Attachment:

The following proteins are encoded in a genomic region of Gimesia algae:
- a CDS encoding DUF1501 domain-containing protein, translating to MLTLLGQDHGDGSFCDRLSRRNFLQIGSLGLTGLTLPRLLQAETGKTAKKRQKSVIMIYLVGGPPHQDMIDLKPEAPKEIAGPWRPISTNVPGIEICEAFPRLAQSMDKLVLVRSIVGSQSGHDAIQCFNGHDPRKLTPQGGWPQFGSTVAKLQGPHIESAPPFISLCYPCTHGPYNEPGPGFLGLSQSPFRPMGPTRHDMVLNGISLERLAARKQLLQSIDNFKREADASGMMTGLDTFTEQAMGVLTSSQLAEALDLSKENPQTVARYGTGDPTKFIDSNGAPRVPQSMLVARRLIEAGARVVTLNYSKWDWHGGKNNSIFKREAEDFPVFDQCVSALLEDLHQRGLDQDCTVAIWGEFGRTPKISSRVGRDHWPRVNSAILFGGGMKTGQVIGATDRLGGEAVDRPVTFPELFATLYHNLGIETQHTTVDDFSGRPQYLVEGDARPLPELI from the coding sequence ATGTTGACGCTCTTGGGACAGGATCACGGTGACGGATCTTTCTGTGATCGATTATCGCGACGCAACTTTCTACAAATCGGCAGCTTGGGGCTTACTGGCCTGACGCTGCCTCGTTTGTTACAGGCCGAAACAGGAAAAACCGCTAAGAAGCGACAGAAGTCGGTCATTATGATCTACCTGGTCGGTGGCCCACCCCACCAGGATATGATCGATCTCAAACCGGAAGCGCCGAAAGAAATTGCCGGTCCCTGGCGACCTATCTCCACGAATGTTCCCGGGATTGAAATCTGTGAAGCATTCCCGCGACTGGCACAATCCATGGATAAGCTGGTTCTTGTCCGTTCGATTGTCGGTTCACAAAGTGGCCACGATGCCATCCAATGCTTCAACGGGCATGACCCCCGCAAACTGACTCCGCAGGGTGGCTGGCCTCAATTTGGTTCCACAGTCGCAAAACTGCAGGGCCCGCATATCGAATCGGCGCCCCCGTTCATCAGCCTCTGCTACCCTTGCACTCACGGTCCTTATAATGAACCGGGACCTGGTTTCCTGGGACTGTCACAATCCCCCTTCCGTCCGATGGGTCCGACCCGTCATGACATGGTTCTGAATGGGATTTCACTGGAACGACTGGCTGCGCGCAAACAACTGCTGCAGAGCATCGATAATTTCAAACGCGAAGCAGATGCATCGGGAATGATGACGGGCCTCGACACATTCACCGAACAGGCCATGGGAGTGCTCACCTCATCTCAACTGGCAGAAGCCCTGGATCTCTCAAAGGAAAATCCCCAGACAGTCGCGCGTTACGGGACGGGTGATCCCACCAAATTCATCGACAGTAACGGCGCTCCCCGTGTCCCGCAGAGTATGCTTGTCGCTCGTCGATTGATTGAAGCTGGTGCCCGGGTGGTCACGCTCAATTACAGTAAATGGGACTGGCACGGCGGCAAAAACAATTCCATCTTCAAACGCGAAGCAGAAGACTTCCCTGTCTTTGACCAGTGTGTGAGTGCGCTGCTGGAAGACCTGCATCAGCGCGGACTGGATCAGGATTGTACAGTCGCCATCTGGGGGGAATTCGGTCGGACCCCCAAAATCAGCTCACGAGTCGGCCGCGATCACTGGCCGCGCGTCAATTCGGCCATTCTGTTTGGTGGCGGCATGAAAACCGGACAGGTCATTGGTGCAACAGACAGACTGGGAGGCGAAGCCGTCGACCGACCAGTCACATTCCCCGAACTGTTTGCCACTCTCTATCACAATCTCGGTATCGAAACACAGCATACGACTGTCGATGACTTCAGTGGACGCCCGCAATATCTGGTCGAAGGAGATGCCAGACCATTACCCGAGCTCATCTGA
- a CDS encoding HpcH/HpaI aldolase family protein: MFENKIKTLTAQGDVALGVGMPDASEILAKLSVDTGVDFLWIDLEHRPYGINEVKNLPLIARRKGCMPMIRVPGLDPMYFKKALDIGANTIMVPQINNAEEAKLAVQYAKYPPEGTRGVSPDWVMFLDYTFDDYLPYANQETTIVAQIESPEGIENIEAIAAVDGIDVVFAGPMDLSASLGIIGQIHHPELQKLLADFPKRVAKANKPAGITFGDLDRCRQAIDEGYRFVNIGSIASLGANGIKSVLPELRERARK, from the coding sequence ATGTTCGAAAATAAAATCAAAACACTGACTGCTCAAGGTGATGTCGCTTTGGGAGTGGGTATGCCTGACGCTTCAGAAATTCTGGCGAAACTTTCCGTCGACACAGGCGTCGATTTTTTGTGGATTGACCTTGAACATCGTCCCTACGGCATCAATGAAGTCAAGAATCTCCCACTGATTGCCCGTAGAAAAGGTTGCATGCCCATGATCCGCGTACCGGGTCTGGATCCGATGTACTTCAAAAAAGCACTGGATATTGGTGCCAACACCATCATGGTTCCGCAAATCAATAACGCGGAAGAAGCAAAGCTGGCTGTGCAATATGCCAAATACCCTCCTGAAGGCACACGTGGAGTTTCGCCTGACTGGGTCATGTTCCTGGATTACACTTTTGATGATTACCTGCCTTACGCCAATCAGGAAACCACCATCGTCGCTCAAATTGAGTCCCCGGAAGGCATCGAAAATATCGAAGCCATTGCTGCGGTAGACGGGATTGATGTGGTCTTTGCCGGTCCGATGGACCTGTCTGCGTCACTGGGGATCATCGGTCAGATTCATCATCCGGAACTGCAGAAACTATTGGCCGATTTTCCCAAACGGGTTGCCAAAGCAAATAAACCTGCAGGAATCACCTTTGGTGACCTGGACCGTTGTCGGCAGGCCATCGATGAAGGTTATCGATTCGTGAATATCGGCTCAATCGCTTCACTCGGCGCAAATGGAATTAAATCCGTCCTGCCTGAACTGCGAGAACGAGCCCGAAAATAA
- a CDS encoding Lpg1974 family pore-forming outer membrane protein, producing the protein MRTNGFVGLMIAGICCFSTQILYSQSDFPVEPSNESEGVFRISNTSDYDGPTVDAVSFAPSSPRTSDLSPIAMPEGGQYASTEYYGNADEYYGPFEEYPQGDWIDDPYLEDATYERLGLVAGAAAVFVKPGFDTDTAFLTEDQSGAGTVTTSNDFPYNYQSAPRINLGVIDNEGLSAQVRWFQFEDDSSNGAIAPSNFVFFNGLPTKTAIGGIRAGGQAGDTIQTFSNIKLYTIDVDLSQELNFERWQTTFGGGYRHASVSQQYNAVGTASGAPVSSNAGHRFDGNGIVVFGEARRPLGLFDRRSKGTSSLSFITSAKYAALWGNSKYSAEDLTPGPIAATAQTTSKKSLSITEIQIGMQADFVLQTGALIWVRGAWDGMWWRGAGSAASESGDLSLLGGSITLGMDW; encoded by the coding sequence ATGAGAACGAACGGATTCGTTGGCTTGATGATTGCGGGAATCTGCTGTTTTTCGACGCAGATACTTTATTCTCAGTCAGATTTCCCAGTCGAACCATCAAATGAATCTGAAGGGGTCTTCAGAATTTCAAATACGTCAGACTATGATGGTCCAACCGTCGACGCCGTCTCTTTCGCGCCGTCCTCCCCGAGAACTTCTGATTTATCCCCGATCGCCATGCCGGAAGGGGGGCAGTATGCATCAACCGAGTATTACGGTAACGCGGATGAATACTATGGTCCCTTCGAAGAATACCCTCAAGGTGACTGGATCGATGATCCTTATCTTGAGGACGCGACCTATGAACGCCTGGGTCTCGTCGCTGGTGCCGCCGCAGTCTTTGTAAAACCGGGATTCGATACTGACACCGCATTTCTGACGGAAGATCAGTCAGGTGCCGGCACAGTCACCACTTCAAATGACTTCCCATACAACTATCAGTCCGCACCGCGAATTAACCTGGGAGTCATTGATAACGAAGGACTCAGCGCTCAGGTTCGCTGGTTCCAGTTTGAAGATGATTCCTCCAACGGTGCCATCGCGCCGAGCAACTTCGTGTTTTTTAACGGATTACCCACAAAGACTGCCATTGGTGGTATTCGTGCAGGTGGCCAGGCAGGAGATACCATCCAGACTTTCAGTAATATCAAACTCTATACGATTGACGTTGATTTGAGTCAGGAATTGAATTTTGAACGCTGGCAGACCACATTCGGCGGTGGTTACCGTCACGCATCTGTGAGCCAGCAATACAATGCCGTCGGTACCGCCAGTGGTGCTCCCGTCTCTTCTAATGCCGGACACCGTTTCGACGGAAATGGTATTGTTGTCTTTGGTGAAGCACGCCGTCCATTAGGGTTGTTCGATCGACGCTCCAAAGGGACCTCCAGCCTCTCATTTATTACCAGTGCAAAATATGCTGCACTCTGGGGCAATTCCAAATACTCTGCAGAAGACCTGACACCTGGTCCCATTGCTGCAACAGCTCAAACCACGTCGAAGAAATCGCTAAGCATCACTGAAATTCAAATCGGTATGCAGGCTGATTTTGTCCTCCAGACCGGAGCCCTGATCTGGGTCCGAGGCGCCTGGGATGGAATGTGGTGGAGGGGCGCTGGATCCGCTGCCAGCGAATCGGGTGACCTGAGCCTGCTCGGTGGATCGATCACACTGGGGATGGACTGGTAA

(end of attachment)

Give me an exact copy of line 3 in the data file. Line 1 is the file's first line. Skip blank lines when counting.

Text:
- a CDS encoding HpcH/HpaI aldolase family protein: MFENKIKTLTAQGDVALGVGMPDASEILAKLSVDTGVDFLWIDLEHRPYGINEVKNLPLIARRKGCMPMIRVPGLDPMYFKKALDIGANTIMVPQINNAEEAKLAVQYAKYPPEGTRGVSPDWVMFLDYTFDDYLPYANQETTIVAQIESPEGIENIEAIAAVDGIDVVFAGPMDLSASLGIIGQIHHPELQKLLADFPKRVAKANKPAGITFGDLDRCRQAIDEGYRFVNIGSIASLGANGIKSVLPELRERARK, from the coding sequence ATGTTCGAAAATAAAATCAAAACACTGACTGCTCAAGGTGATGTCGCTTTGGGAGTGGGTATGCCTGACGCTTCAGAAATTCTGGCGAAACTTTCCGTCGACACAGGCGTCGATTTTTTGTGGATTGACCTTGAACATCGTCCCTACGGCATCAATGAAGTCAAGAATCTCCCACTGATTGCCCGTAGAAAAGGTTGCATGCCCATGATCCGCGTACCGGGTCTGGATCCGATGTACTTCAAAAAAGCACTGGATATTGGTGCCAACACCATCATGGTTCCGCAAATCAATAACGCGGAAGAAGCAAAGCTGGCTGTGCAATATGCCAAATACCCTCCTGAAGGCACACGTGGAGTTTCGCCTGACTGGGTCATGTTCCTGGATTACACTTTTGATGATTACCTGCCTTACGCCAATCAGGAAACCACCATCGTCGCTCAAATTGAGTCCCCGGAAGGCATCGAAAATATCGAAGCCATTGCTGCGGTAGACGGGATTGATGTGGTCTTTGCCGGTCCGATGGACCTGTCTGCGTCACTGGGGATCATCGGTCAGATTCATCATCCGGAACTGCAGAAACTATTGGCCGATTTTCCCAAACGGGTTGCCAAAGCAAATAAACCTGCAGGAATCACCTTTGGTGACCTGGACCGTTGTCGGCAGGCCATCGATGAAGGTTATCGATTCGTGAATATCGGCTCAATCGCTTCACTCGGCGCAAATGGAATTAAATCCGTCCTGCCTGAACTGCGAGAACGAGCCCGAAAATAA